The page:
St Bridget’s Well, Swyddffynnon, Ceredigion

  • FFYNNON Y SANTES FFRAID

    ( SN675671)

    1. Meurig Jones

    Saif y ffynnon ar dir fferm Cynhawdref Uchaf (hen gartref Ieuan Fardd 1731-1788) ger pentref Swyddffynnon (Ffynnon-oer y gelwid y lle yn yr hen amser) ym mhlwyf Lledrod uchaf, ym maenor Mefennydd, Ceredigion.

    Cysegrwyd y ffynnon i Ffraid oherwydd bod y santes yn gysylltiedig ag Urdd y Sistersiaid, sef perchnogion y tir yn yr Oesoedd Canol. Santes Wyddelig oedd Ffraid ac roedd y Sistersiaid yn berchen ar dir sylweddol yn Iwerddon a Chymru. Roedd gan yr ardal i’r de-orllewin o’r afon Ystwyth hen gysylltiad â ‘r Demetae llwyth Gwyddelig Celtaidd – ac yno goroesodd yr iaith Wyddeleg tan yr unfed ganrif ar ddeg. Gwelwn dystiolaeth o hyn ar garreg goffa o’r nawfed ganrif yn eglwys Gwnnws, Llanwnnws:

    QUINCUNQUE EXPLICAVERIT HOC NOMEN DET BENEDIXIONEM PRO ANIMA HIROIDL FILIUS CAROTINN

    (Pwy bynnag sy’n medru egluro’r enwau yma roddent weddi dros enaid Hiroedl mab Carodyn(?)

    Mae cysylltiad rhwng y santes a’r ddiod feddwol oherwydd bod yna ddywediad am ‘Gwrw Sant Ffraid’. Cyfeirir ato yn Llyfr Coch Llanelwy:

    ‘Quaedam consuetudo vocata corw Sanfrait ‘.

    Yn ôl traddodiad pan oedd Ffraid yn ifanc, ei dyletswydd hi oedd godro’r gwartheg a gwneud ymenyn yn yr hafod, sef preswylfa’r haf i drigolion ardaloedd mynyddig Cymru. Diddorol yw sylwi felly, mai ar dir fferm Cynhawdref (Cynhafdref yn gywir) y mae Ffynnon Ffraid. Roedd lleiandy i ‘r Santes Ffraid rhwng pentrefi Llanrhystud a Llansanffraid ar yr arfordir yn ôl Lives of the British Saints gan Baring-Gould a Fisher. Yn anffodus collwyd unrhyw draddodiadau gwerin a fu unwaith yn gysylltiedig â’r ffynnon, ond gwyddom ei bod yn hen iawn am fod cyfeiriad ati yn y gyfrol Map of South West Wales and the Border in the Fourteenth Century gan W Rees. Er i’r traddodiadau llafar gael eu colli ni ellir peidio â rhyfeddu at bensaernïaeth y ffynnon. Mae ar ffurf cwch gwenyn, ffurf brin yng Nghymru , unigryw yn y de-orllewin . Dylai gael ei diogelu pe bai ond am hynny yn unig. Bu llwyn yn tyfu drwy gerrig y ffynnon am flynyddoedd ac roedd ei wreiddiau yn dal y cerrig yn eu lle, ond gwywodd y llwyn a bellach mae’r cerrig yn symud a’r dirywiad i’w weld yn waeth ar ôl tywydd oer iawn yn y gaeaf.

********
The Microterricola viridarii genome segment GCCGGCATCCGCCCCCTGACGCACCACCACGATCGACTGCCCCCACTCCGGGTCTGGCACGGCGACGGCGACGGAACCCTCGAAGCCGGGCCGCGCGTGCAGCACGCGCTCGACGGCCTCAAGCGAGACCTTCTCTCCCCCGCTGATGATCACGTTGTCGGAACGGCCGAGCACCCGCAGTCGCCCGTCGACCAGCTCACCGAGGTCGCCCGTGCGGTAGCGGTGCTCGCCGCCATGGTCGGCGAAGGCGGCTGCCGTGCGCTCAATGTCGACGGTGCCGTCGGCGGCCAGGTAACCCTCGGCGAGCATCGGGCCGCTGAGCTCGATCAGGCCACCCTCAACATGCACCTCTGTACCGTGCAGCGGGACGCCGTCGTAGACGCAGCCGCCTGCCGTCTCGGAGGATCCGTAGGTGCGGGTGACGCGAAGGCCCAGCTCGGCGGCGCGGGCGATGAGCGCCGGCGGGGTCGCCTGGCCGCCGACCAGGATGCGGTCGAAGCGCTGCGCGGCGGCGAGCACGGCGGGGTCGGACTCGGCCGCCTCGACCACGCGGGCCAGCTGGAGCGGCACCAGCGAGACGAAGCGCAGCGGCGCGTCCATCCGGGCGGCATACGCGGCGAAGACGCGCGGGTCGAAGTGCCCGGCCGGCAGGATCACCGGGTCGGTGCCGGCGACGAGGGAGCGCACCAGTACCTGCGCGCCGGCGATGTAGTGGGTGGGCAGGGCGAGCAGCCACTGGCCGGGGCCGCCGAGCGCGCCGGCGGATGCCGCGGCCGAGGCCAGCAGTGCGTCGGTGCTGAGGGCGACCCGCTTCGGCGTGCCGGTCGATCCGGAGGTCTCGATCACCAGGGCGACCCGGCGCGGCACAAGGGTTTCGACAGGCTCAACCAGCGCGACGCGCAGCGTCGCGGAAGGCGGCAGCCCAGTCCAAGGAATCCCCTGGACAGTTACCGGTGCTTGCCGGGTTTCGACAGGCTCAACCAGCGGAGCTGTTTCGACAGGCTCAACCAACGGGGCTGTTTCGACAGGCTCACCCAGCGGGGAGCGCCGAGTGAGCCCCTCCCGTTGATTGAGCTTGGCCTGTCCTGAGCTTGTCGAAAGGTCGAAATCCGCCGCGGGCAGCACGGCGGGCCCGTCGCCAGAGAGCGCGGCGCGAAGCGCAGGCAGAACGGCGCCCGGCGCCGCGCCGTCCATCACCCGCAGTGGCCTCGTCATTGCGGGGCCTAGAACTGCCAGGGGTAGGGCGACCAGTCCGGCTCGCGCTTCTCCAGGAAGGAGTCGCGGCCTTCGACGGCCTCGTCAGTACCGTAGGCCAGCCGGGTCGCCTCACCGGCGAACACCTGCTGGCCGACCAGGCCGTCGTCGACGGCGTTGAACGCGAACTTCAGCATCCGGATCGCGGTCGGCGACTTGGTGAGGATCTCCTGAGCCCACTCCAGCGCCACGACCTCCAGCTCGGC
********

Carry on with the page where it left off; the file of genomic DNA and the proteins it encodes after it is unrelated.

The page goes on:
YR YMGYRCH I ACHUB FFYNNON FFRAID

    Ers pedair blynedd bellach mae Anwen Davies, a’i mam Jasmine Jones, perchnogion Cynhawdref Uchaf ac Isaf wedi ymdrechu i achub y ffynnon rhag dadfeilio. Dyma fanylion yr ymgyrch fel y’i cafwyd gan Anwen: